One class of semi-empirical models is based on geometrical optics and statistical description of surface facet slope distributions. These types of models can be represented by the Torrance-Sparrow [1

1. K. E. Torrance and E. M. Sparrow, “Theory for off-specular reflection from roughened surfaces,” J. Opt. Soc. Am. 57(9), 1105–1114 (1967). [CrossRef]

] model from 1967, and they require limitations on roughness relative to the wavelength and also generally require masking and shadowing functions. A further development of the semi-empirical model with respect to polarization and originally applied to painted surfaces was the Maxwell-Beard [2

2. J. R. Maxwell, J. Beard, S. Weiner, D. Ladd, and S. Ladd, “Bidirectional reflectance model validation and utilization,” Technical Report AFAL-TR-73–303, Environmental Research Institute of Michigan (ERIM), October 1973.

] model. Here, the Fresnel equation is invoked using half the angle between incident and reflected beam direction. Dielectric surfaces in this model are typically assumed to have a complex index of refraction n~1.65 based on past measurements. Also this model requires masking and shadowing. The Sanford-Robertson model [3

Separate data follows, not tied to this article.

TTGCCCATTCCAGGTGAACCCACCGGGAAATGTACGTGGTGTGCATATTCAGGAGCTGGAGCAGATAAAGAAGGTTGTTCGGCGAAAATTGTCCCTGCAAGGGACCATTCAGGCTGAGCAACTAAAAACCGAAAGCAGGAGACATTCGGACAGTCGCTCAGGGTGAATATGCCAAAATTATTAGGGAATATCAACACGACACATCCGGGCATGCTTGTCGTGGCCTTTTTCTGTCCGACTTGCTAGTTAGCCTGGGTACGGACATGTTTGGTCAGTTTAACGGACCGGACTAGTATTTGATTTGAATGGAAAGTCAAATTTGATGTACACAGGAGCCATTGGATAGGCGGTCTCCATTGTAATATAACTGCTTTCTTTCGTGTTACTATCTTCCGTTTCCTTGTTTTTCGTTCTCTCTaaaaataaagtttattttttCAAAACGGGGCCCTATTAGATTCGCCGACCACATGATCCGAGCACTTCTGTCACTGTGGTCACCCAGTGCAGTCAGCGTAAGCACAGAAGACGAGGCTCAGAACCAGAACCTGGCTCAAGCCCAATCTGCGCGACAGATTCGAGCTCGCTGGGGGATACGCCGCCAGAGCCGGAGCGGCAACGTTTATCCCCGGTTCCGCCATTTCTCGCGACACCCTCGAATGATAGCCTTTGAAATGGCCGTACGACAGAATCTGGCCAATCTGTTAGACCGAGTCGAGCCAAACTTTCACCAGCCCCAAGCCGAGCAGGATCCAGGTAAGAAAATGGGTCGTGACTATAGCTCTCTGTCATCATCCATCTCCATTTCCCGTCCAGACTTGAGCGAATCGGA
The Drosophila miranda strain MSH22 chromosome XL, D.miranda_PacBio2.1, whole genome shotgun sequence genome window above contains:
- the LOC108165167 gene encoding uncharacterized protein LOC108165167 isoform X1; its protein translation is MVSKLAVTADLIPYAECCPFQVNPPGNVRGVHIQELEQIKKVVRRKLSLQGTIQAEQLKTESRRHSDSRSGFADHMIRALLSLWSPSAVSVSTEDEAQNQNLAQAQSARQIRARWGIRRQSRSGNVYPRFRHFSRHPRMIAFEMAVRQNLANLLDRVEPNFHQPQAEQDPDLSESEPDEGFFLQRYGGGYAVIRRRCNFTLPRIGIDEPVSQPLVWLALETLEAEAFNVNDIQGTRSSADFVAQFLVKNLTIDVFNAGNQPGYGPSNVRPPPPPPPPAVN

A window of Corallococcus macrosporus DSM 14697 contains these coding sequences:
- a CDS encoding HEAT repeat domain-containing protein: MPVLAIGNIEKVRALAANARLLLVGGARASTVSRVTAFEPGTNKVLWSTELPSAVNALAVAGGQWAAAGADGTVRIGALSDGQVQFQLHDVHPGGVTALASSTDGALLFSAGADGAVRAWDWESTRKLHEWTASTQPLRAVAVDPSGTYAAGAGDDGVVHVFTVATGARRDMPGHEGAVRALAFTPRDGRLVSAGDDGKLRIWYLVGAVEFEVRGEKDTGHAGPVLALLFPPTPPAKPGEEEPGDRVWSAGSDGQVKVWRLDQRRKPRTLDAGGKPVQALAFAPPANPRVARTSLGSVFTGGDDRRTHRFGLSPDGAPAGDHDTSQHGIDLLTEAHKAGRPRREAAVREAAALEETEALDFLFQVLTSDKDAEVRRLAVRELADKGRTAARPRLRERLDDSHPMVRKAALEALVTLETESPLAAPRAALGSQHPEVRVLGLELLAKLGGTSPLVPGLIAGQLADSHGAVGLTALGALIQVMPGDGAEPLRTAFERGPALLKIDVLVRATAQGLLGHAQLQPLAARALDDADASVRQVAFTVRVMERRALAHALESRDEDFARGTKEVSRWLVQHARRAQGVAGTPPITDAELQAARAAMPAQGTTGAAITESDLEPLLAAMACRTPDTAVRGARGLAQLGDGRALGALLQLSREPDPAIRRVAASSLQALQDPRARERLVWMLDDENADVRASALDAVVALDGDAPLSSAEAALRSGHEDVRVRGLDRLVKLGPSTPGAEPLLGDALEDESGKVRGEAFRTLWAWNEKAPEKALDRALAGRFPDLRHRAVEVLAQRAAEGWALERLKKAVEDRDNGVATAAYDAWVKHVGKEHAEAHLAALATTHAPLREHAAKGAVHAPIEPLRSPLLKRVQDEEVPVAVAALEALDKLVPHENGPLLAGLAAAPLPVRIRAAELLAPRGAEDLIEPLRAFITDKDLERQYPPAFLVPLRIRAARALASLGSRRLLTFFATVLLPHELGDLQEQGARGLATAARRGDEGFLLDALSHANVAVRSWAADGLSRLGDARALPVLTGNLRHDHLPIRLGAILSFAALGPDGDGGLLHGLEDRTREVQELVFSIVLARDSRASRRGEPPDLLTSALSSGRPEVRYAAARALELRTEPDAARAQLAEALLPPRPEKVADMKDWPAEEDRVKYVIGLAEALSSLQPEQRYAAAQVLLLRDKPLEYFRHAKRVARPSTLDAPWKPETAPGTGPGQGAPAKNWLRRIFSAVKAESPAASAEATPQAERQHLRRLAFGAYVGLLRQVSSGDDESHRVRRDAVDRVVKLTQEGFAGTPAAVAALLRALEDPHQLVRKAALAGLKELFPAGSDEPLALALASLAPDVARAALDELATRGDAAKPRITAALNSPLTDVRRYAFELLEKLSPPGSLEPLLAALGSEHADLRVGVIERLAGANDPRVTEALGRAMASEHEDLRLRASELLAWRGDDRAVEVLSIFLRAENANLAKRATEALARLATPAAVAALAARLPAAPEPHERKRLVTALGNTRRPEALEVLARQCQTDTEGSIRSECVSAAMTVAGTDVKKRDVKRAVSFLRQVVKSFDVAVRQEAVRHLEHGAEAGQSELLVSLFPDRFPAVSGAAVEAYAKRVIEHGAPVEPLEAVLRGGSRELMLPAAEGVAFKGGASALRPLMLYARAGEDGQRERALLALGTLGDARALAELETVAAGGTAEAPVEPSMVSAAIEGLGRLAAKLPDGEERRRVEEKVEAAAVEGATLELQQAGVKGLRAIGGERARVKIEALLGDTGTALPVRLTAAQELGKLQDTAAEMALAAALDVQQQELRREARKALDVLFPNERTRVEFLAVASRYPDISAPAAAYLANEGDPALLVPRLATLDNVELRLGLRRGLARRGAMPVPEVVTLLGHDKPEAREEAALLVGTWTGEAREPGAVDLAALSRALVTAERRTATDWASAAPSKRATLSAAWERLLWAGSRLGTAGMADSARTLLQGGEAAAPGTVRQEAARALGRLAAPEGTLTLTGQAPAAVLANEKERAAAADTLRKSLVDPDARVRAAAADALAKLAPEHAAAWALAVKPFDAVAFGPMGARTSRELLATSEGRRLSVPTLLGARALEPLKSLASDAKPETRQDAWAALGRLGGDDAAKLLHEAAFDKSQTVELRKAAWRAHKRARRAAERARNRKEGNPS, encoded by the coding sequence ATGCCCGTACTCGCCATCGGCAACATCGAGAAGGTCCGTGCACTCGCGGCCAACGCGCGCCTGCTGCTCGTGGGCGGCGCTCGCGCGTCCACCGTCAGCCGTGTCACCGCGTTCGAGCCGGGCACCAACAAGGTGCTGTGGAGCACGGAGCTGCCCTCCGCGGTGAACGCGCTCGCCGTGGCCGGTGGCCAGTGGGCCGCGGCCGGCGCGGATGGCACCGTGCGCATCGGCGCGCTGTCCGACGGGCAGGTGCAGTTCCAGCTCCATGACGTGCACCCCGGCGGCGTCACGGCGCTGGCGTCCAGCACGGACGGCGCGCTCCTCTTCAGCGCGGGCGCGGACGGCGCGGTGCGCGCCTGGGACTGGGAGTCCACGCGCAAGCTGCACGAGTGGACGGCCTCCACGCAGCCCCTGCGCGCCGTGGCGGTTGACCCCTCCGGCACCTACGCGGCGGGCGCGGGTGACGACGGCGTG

3. J. C. Jafolla, D. J. Thomas, J. W. Hilgers, W. R. Reynolds, and C. Blasband, “Theory and measurement of bidirectional reflectance for signature analysis,” Proc. SPIE 3699, 2–15 (1999). [CrossRef]

] is often used in signature prediction application. As in many other models, the diffuse and specular part of the BRDF is separated. Fresnel reflectance behavior is approximated in a simplified function.

Many physical models have their origin in Kirchhoff integral of scalar diffraction theory. This approach to rough surfaces has been treated thoroughly by Beckmann [4

4. P. Beckmann and A. Spizzichino, “The Scattering of Electromagnetic Waves from Rough Surfaces,” (Pergamon Press, 1963).

]. When applying physical modeling to BRDF, many of the semi-empirical approaches are used such as masking and shadowing [5

5. X. D. He, K. E. Torrance, F. X. Sillion, and D. P. Greenberg, “A comprehensive physical model for light reflection,” Comput. Graph. 25(4), 175–186 (1991). [CrossRef]